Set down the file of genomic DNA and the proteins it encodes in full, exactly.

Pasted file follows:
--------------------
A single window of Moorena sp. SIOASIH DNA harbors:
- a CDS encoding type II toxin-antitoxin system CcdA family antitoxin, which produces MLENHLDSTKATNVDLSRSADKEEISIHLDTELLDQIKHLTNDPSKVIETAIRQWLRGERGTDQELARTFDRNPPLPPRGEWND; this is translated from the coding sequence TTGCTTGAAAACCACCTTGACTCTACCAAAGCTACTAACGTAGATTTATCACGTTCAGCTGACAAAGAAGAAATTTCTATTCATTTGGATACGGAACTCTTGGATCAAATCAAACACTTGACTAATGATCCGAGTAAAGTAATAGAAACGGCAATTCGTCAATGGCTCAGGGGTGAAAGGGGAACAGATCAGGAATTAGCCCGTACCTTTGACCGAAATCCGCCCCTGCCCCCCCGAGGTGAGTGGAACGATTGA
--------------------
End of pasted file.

A single window of Moorena sp. SIOASIH DNA harbors:
- a CDS encoding type II toxin-antitoxin system CcdA family antitoxin, which produces MLENHLDSTKATNVDLSRSADKEEISIHLDTELLDQIKHLTNDPSKVIETAIRQWLRGERGTDQELARTFDRNPPLPPRGEWND; this is translated from the coding sequence TTGCTTGAAAACCACCTTGACTCTACCAAAGCTACTAACGTAGATTTATCACGTTCAGCTGACAAAGAAGAAATTTCTATTCATTTGGATACGGAACTCTTGGATCAAATCAAACACTTGACTAATGATCCGAGTAAAGTAATAGAAACGGCAATTCGTCAATGGCTCAGGGGTGAAAGGGGAACAGATCAGGAATTAGCCCGTACCTTTGACCGAAATCCGCCCCTGCCCCCCCGAGGTGAGTGGAACGATTGA